‘Very concerned’: Top US general attacks UK military spending cuts
Following pressure from US President Barack Obama, NATO and former defense chiefs, Prime Minister David Cameron now faces calls from America’s top general to meet the military alliance’s 2-percent-of-GDP military spending target.
General Raymond Odierno, Chief of Staff of the US Army, told the Telegraph he was “very concerned” at the cuts being made to the UK’s armed forces. He criticized Chancellor George Osborne’s refusal to confirm whether the UK will meet NATO member states’ spending target of 2 percent of respective national GDP.
Odierno’s comments follow remarks from the US President, who told Cameron in January that further defense cuts posed a risk to global security.
Critics of extending austerity to the defense budget fear cuts in spending would harm one of the central pillars of the NATO alliance – Britain’s provision of military hardware to US-led campaigns.
“This is the most uncertain global environment I have seen in 40 years of service,” said Odierno.
Since the 2010 Strategic Defence and Security Review, the British Army has been cut by a fifth, with troop numbers reduced from 102,000 in 2010 to around 82,000 by 2020. The government plans to increase the number of reservists.
The Royal Navy and the Royal Air Force (RAF) are both preparing to lose 5,000 regulars and gain 500 reservists over the same period.
“We have a bilateral agreement between our two countries to work together. It is about having a partner that has very close values and the same goals as we do,” explained Ordierno at the New America Foundation’s ‘Future of War’ conference.
“What has changed, though, is the level of capability. In the past we would have a British Army division working alongside an American army division,” he added. Cuts mean the US Army now expects Britain to provide only half its previous commitment.
Odierno further warned NATO must be “prepared for Ukraine,” whose destabilization posed a threat to global security. He also said America and its allies should be ready to join Iraqi forces in the battle against Islamic State (IS, formerly ISIS/ISIL).
Iraqi troops will begin an offensive to liberate Mosul, Iraq’s second-largest city, later this year. It fell to IS forces in 2014.
Decisions to cut military spending could also prove costly to David Cameron, who is attempting to win another term as prime minister in May, but Cameron dismissed Odierno's comments, saying Britain remained a "strong and capable partner" for the US.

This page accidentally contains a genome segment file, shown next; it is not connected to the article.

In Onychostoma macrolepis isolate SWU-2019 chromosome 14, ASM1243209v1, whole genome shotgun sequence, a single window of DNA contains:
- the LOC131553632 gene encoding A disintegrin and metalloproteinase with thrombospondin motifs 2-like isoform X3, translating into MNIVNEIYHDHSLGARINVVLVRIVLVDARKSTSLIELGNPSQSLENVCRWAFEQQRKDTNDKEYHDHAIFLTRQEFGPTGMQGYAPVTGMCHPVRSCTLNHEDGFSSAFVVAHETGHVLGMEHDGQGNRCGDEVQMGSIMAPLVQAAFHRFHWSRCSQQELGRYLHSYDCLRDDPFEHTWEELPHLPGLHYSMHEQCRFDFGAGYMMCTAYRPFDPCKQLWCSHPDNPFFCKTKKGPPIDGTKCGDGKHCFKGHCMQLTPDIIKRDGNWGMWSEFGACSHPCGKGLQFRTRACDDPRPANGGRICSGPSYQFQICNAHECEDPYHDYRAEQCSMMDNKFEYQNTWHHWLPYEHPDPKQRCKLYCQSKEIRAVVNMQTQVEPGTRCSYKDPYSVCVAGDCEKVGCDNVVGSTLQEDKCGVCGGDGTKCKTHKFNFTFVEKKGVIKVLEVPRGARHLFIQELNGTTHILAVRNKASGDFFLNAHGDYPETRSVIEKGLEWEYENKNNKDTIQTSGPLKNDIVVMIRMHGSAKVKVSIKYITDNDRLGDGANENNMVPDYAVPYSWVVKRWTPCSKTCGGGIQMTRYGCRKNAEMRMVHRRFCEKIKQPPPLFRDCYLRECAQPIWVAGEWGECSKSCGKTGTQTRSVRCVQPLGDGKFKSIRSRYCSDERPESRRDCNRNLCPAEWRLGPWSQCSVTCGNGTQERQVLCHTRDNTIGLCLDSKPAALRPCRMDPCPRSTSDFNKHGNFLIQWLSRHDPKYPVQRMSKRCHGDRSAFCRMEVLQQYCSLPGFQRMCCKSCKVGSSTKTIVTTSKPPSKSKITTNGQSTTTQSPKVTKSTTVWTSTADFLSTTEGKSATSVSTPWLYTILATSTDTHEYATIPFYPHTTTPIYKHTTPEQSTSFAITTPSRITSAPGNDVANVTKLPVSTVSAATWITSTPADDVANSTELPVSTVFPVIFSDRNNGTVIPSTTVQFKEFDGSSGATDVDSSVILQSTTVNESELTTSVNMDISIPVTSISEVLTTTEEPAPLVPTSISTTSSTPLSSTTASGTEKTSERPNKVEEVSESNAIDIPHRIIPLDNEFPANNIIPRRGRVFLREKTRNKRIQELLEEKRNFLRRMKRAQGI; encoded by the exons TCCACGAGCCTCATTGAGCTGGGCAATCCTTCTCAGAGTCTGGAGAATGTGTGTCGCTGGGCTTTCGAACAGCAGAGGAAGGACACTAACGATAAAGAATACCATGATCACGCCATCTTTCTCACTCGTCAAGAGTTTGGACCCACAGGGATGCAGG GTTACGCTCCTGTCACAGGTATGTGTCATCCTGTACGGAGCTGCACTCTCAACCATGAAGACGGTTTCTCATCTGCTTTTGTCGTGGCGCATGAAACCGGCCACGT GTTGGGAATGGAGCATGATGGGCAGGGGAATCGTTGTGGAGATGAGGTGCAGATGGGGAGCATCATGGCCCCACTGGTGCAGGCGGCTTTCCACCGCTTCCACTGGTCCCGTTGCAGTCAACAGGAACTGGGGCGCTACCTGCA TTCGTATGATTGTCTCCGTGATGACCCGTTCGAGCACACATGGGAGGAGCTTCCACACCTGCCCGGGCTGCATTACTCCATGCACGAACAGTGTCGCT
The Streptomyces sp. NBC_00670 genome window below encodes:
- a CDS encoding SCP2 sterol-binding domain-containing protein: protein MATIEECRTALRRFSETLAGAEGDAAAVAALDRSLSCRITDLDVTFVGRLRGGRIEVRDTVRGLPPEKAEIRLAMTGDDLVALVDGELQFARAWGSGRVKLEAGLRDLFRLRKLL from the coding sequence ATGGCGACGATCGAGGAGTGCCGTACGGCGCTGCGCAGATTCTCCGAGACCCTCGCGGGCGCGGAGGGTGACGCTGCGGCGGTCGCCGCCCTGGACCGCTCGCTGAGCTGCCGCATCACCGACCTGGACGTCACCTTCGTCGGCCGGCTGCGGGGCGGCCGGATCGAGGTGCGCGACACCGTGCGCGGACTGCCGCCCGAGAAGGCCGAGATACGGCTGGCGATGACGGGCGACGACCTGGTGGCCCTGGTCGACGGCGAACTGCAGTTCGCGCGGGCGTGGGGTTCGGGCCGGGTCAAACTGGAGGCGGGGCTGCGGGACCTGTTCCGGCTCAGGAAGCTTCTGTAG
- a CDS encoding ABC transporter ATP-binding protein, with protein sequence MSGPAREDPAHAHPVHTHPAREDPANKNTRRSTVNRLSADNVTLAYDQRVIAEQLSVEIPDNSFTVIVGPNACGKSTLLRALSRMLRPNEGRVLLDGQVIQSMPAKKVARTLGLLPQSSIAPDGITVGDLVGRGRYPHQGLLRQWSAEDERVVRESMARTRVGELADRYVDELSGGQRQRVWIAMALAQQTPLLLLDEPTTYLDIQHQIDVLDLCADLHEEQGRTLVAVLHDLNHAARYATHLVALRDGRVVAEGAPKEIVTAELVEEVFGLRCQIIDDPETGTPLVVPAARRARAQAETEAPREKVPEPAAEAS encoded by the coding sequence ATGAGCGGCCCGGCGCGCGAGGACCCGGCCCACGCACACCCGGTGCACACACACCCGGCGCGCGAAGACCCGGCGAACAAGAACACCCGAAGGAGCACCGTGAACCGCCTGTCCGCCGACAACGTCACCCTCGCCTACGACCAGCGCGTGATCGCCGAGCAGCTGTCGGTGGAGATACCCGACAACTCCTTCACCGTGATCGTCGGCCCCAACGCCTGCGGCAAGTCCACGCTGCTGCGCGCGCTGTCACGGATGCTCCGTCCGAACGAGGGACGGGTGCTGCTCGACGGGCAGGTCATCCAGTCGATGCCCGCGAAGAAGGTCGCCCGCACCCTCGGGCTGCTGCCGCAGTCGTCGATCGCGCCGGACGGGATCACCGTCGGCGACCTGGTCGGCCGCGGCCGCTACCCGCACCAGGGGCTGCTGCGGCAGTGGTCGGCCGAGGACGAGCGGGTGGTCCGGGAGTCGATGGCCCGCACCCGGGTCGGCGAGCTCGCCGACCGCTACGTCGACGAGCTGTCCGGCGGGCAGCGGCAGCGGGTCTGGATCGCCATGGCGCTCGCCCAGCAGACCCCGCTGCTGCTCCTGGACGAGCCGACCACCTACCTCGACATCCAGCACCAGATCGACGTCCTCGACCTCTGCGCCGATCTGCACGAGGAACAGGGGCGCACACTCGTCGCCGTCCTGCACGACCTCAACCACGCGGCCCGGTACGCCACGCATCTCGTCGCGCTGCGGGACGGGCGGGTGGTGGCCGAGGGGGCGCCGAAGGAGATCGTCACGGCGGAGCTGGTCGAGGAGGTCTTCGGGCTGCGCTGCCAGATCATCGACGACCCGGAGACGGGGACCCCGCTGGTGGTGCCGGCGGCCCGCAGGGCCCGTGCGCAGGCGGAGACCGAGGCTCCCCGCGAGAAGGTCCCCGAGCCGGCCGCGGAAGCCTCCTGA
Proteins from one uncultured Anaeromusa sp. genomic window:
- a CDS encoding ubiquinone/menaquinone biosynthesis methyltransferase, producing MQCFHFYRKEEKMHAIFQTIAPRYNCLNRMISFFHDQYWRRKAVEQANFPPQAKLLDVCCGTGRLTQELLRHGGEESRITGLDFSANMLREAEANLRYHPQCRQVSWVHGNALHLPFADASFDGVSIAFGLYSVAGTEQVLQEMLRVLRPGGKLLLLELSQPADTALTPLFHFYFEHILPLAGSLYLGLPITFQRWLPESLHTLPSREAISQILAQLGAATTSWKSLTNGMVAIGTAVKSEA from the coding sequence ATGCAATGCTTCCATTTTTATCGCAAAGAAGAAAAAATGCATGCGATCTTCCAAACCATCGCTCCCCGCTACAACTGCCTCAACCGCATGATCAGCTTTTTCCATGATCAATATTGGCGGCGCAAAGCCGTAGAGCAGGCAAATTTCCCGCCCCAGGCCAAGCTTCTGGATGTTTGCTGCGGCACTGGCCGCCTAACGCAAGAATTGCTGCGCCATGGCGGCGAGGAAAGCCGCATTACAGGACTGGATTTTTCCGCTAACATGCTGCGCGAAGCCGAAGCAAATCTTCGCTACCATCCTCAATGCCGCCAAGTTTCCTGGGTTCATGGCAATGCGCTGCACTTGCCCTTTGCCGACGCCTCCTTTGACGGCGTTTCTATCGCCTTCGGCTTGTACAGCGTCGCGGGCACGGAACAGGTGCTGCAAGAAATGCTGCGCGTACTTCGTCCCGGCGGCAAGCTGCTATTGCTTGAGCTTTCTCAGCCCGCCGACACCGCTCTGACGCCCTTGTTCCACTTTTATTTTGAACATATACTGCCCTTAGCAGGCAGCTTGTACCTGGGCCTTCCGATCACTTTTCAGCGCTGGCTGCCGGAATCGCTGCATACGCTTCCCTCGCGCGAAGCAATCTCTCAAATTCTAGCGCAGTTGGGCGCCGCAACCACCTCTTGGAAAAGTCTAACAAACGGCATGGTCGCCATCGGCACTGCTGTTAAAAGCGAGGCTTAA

Speaking at a campaign event in Colchester, the Prime Minister said the UK's defence budget was the fifth largest in the world and second only to the US in the NATO alliance.
"You can see that very specifically today in Iraq, where the second largest contributor in terms of air strikes and air patrols is Britain by a very large margin. You have to add up several other countries to get to the scale of what we are doing, second after the Americans."
The Prime Minister praised the capabilities of the Royal Air Force (RAF), suggesting that he sees air-power as the key to any future foreign intervention.
"Look at the RAF, a lot of it based in my constituency in RAF Brize Norton. We have got the A400Ms coming on stream, the Voyagers are now refuelling aircraft, brand new aircraft, above the skies in Iraq. You have got the Joint Strike Fighter next to come."
"So it's an incredible programme of equipment that will make sure we have some of the most capable armed forces anywhere in the world," he said.
Former Defence Secretary Liam Fox said Tory MPs would find it “hard to swallow” cuts that allowed spending to fall below the 2 percent threshold, while a pledge to spend 0.7 percent of GDP on foreign aid was maintained by the government.
He told the BBC: “I think this would be a political problem inside the Conservative Party because I think that people feel that the government's first duty is the protection of the United Kingdom and its citizens.”
His sentiment is echoed by former NATO chiefs, including Anders Fogh Rasmussen and Jaap de Hoop Scheffer, who have previously said cuts to defense spending would send a message of weakness to global aggressors.